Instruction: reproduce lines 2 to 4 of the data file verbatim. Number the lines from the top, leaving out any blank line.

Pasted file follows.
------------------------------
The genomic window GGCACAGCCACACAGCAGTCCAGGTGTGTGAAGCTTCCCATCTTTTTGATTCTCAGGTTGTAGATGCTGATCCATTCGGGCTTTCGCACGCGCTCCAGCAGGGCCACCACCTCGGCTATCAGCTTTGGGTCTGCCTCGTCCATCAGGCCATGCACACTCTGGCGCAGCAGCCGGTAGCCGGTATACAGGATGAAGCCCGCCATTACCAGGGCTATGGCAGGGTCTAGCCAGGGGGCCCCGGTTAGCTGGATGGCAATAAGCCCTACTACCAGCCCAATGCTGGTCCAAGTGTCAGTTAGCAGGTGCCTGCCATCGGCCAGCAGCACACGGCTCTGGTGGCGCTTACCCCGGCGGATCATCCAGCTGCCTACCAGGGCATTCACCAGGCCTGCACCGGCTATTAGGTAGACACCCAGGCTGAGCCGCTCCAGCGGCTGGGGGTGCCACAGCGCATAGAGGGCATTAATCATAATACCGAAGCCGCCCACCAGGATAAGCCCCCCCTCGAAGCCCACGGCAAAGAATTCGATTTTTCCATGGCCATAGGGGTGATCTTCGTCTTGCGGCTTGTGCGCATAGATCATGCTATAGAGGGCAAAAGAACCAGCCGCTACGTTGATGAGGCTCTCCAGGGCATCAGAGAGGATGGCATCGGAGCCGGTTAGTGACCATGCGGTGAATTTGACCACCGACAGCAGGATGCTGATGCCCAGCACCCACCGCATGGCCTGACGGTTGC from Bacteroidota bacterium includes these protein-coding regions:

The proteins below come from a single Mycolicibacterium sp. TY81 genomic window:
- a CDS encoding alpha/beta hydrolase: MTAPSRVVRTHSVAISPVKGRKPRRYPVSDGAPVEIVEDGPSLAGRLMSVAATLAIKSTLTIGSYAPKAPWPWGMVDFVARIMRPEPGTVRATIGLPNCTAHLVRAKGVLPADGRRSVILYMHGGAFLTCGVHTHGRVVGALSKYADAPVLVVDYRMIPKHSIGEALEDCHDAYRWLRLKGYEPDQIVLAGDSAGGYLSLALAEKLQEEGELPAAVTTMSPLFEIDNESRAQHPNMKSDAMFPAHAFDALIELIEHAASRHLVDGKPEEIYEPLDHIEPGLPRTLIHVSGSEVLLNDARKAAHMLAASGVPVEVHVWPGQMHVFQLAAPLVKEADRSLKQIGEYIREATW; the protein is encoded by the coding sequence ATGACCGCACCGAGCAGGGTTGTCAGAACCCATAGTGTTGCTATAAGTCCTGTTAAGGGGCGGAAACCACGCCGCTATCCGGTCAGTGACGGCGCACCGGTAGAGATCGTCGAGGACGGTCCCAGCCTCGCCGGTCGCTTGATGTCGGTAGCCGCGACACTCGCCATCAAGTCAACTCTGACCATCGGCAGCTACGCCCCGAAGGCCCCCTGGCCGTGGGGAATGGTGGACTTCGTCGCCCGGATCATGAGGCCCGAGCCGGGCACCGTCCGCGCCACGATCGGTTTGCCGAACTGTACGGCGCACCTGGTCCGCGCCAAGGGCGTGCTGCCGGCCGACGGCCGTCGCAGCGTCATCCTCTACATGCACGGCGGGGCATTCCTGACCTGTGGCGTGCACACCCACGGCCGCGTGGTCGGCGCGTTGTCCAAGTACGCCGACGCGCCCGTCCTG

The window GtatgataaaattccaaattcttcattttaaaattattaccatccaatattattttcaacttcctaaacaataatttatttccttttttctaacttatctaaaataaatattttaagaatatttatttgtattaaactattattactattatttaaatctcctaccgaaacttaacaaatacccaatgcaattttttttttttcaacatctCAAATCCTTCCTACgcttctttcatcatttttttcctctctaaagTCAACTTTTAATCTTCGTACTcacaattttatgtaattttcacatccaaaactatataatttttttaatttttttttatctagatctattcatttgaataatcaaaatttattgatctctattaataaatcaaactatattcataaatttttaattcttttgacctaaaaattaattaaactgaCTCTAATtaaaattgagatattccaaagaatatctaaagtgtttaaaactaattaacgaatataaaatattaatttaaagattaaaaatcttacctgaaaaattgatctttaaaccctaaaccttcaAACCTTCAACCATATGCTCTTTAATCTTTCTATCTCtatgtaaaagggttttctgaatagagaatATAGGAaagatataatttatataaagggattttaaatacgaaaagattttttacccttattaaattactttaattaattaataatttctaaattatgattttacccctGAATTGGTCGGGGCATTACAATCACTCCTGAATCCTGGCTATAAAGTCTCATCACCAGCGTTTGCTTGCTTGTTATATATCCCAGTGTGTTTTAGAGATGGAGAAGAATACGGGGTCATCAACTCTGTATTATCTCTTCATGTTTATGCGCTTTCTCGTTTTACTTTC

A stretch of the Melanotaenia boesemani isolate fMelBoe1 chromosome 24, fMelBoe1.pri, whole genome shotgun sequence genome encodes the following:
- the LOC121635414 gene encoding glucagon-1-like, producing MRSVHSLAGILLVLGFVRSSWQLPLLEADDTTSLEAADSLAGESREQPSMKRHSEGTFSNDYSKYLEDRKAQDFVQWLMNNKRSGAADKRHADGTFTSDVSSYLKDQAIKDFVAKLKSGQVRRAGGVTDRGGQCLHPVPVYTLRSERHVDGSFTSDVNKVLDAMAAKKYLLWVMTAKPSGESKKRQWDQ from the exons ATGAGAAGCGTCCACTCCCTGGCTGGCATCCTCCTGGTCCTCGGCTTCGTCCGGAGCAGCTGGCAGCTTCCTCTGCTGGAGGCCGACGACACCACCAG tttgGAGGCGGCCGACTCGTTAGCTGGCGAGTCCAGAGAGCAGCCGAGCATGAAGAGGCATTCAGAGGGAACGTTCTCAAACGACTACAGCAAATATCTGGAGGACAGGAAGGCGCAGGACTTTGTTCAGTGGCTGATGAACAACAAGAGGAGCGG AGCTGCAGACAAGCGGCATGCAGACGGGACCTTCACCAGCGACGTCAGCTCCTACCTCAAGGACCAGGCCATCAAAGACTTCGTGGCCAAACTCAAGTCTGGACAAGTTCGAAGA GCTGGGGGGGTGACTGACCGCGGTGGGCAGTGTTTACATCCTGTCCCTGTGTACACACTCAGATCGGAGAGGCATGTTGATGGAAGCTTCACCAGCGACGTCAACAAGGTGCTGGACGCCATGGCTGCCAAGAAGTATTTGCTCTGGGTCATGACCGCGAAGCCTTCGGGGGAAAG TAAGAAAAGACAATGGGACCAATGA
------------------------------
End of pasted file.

The proteins below come from a single Mycolicibacterium sp. TY81 genomic window:
- a CDS encoding alpha/beta hydrolase: MTAPSRVVRTHSVAISPVKGRKPRRYPVSDGAPVEIVEDGPSLAGRLMSVAATLAIKSTLTIGSYAPKAPWPWGMVDFVARIMRPEPGTVRATIGLPNCTAHLVRAKGVLPADGRRSVILYMHGGAFLTCGVHTHGRVVGALSKYADAPVLVVDYRMIPKHSIGEALEDCHDAYRWLRLKGYEPDQIVLAGDSAGGYLSLALAEKLQEEGELPAAVTTMSPLFEIDNESRAQHPNMKSDAMFPAHAFDALIELIEHAASRHLVDGKPEEIYEPLDHIEPGLPRTLIHVSGSEVLLNDARKAAHMLAASGVPVEVHVWPGQMHVFQLAAPLVKEADRSLKQIGEYIREATW; the protein is encoded by the coding sequence ATGACCGCACCGAGCAGGGTTGTCAGAACCCATAGTGTTGCTATAAGTCCTGTTAAGGGGCGGAAACCACGCCGCTATCCGGTCAGTGACGGCGCACCGGTAGAGATCGTCGAGGACGGTCCCAGCCTCGCCGGTCGCTTGATGTCGGTAGCCGCGACACTCGCCATCAAGTCAACTCTGACCATCGGCAGCTACGCCCCGAAGGCCCCCTGGCCGTGGGGAATGGTGGACTTCGTCGCCCGGATCATGAGGCCCGAGCCGGGCACCGTCCGCGCCACGATCGGTTTGCCGAACTGTACGGCGCACCTGGTCCGCGCCAAGGGCGTGCTGCCGGCCGACGGCCGTCGCAGCGTCATCCTCTACATGCACGGCGGGGCATTCCTGACCTGTGGCGTGCACACCCACGGCCGCGTGGTCGGCGCGTTGTCCAAGTACGCCGACGCGCCCGTCCTG

The window GtatgataaaattccaaattcttcattttaaaattattaccatccaatattattttcaacttcctaaacaataatttatttccttttttctaacttatctaaaataaatattttaagaatatttatttgtattaaactattattactattatttaaatctcctaccgaaacttaacaaatacccaatgcaattttttttttttcaacatctCAAATCCTTCCTACgcttctttcatcatttttttcctctctaaagTCAACTTTTAATCTTCGTACTcacaattttatgtaattttcacatccaaaactatataatttttttaatttttttttatctagatctattcatttgaataatcaaaatttattgatctctattaataaatcaaactatattcataaatttttaattcttttgacctaaaaattaattaaactgaCTCTAATtaaaattgagatattccaaagaatatctaaagtgtttaaaactaattaacgaatataaaatattaatttaaagattaaaaatcttacctgaaaaattgatctttaaaccctaaaccttcaAACCTTCAACCATATGCTCTTTAATCTTTCTATCTCtatgtaaaagggttttctgaatagagaatATAGGAaagatataatttatataaagggattttaaatacgaaaagattttttacccttattaaattactttaattaattaataatttctaaattatgattttacccctGAATTGGTCGGGGCATTACAATCACTCCTGAATCCTGGCTATAAAGTCTCATCACCAGCGTTTGCTTGCTTGTTATATATCCCAGTGTGTTTTAGAGATGGAGAAGAATACGGGGTCATCAACTCTGTATTATCTCTTCATGTTTATGCGCTTTCTCGTTTTACTTTC